One of Scorsese’s lesser-known movies, After Hours is a hidden gem. On the 35th anniversary of its release, Bianca Garner is here to tell us why it’s a movie worth everyone’s time.

After Hours isn’t the first film that springs to mind when you hear the name ‘Martin Scorsese’. Sandwiched in-between The King of Comedy (1982) and The Color of Money (1986), on first glance After Hours doesn’t exactly contain the hallmarks of a traditional Scorsese picture. No Italian mobsters, no graphic violence, and no individuals suffering from a religious/philosophical existential crisis here. However, on closer inspection, it’s apparent that After Hours is unmistakeably Scorsese, depicting a nightmarish vision of the city that never sleeps, a neon jungle where ordinary laws and regulations don’t apply. Released in 1985, After Hours is a deliciously dark comedy that features an excellent central performance from Griffin Dunne (perhaps best known for his role as affable-American-turned-zombie Jack Goodman in An American Werewolf in London, 1981), and a sharp, witty screenplay which has stood the test of time.

More importantly, this is the film that helped Scorsese’s career stay afloat and led to him finally making one of his most passionate projects. If it hadn’t been for the likes of After Hours we may have not ended up with other great Scorsese works The Last Temptation of Christ (1988) and Goodfellas (1990) so, even if you’re not a fan of his eighties output, we should appreciate Scorsese’s moderate success during a decade some of his New Hollywood peers’ flames burned out. (Filmmakers like Hal Ashby, who suffered one commercial flop after another).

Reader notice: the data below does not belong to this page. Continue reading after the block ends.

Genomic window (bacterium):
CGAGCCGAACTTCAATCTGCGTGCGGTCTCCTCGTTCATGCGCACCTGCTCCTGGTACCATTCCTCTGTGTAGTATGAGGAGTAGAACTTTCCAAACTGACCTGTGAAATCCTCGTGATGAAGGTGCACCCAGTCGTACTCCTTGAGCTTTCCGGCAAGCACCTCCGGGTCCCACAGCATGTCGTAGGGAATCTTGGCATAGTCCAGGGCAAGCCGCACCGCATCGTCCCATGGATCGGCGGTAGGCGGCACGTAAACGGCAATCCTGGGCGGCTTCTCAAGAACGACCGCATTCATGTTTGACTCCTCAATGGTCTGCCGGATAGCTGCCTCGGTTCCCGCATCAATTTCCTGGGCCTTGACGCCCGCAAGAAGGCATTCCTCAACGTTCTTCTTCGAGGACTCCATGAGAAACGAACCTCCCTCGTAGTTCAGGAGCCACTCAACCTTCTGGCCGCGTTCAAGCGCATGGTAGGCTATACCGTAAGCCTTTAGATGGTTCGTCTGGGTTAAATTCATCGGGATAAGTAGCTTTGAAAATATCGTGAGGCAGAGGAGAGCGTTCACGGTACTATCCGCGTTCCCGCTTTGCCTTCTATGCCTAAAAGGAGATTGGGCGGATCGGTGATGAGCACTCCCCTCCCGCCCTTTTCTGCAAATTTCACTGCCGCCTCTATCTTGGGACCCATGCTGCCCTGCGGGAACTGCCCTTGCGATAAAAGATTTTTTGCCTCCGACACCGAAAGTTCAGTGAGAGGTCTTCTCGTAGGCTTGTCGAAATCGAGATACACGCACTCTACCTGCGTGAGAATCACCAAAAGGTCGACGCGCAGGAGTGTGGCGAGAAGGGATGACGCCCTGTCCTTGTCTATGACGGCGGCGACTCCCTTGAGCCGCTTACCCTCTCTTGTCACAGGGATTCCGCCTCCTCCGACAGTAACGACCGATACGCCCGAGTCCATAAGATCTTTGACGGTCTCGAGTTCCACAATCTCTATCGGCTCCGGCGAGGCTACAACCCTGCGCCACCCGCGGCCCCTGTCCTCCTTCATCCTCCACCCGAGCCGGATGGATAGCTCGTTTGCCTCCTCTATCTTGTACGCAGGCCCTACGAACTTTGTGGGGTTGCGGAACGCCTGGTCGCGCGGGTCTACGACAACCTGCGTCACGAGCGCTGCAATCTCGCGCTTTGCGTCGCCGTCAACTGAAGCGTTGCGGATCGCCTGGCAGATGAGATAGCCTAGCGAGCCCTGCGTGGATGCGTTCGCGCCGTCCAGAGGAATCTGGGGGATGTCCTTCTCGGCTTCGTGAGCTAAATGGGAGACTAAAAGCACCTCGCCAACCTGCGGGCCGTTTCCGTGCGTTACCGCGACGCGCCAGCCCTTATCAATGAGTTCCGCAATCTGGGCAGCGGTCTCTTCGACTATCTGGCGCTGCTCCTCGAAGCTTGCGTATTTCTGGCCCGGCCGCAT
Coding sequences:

After Hours remains one of the most underappreciated and underrated films of Scorsese’s extraordinary filmography.

When we analyze After Hours, we can see the film is actually quite personal to Scorsese and understand what attracted him to this project. After fighting with Paramount Pictures to get The Last Temptation of Christ off the ground, and the commercial failure of The King of Comedy, Scorsese could probably relate to Griffin Dunne’s Paul Hackett, appearing doomed to roam the streets of Soho, unable to catch a break and complete his ‘mission’ of returning home. In Scorsese’s own words, “I thought [After Hours] was a whole metaphor for the way we are living and for what I went through in L.A. trying to get The Last Temptation made. I just had a ball with it, because it meant so much to me. I asked myself, ‘Can I make a picture with the same energy I had when I was 32?’ And I did.”

Originally titled Lies, the script had been penned by 26-year-old screenwriter Joseph Minion, and was written as part of an assignment for his film course at Columbia University. Scorsese’s lawyer lawyer Jay Julien passed on the screenplay to him, and also put him in contact with Griffin Dunne and producer Amy Robinson. After Hours is also perhaps one of Scorsese’s funniest movies, and that’s coming from Scorsese himself. He’s stated: “I like that movie a lot. It’s the only movie of mine that I can watch over and over again. It’s so funny to me.” However, he wasn’t the first director attached to the project. In fact, it was Tim Burton who was originally lined up to direct the film, but when he heard Scorsese was interested in directing, he withdrew his interest out of respect for the more established director.

The original theatrical trailer for Scorsese’s underrated gem, After Hours.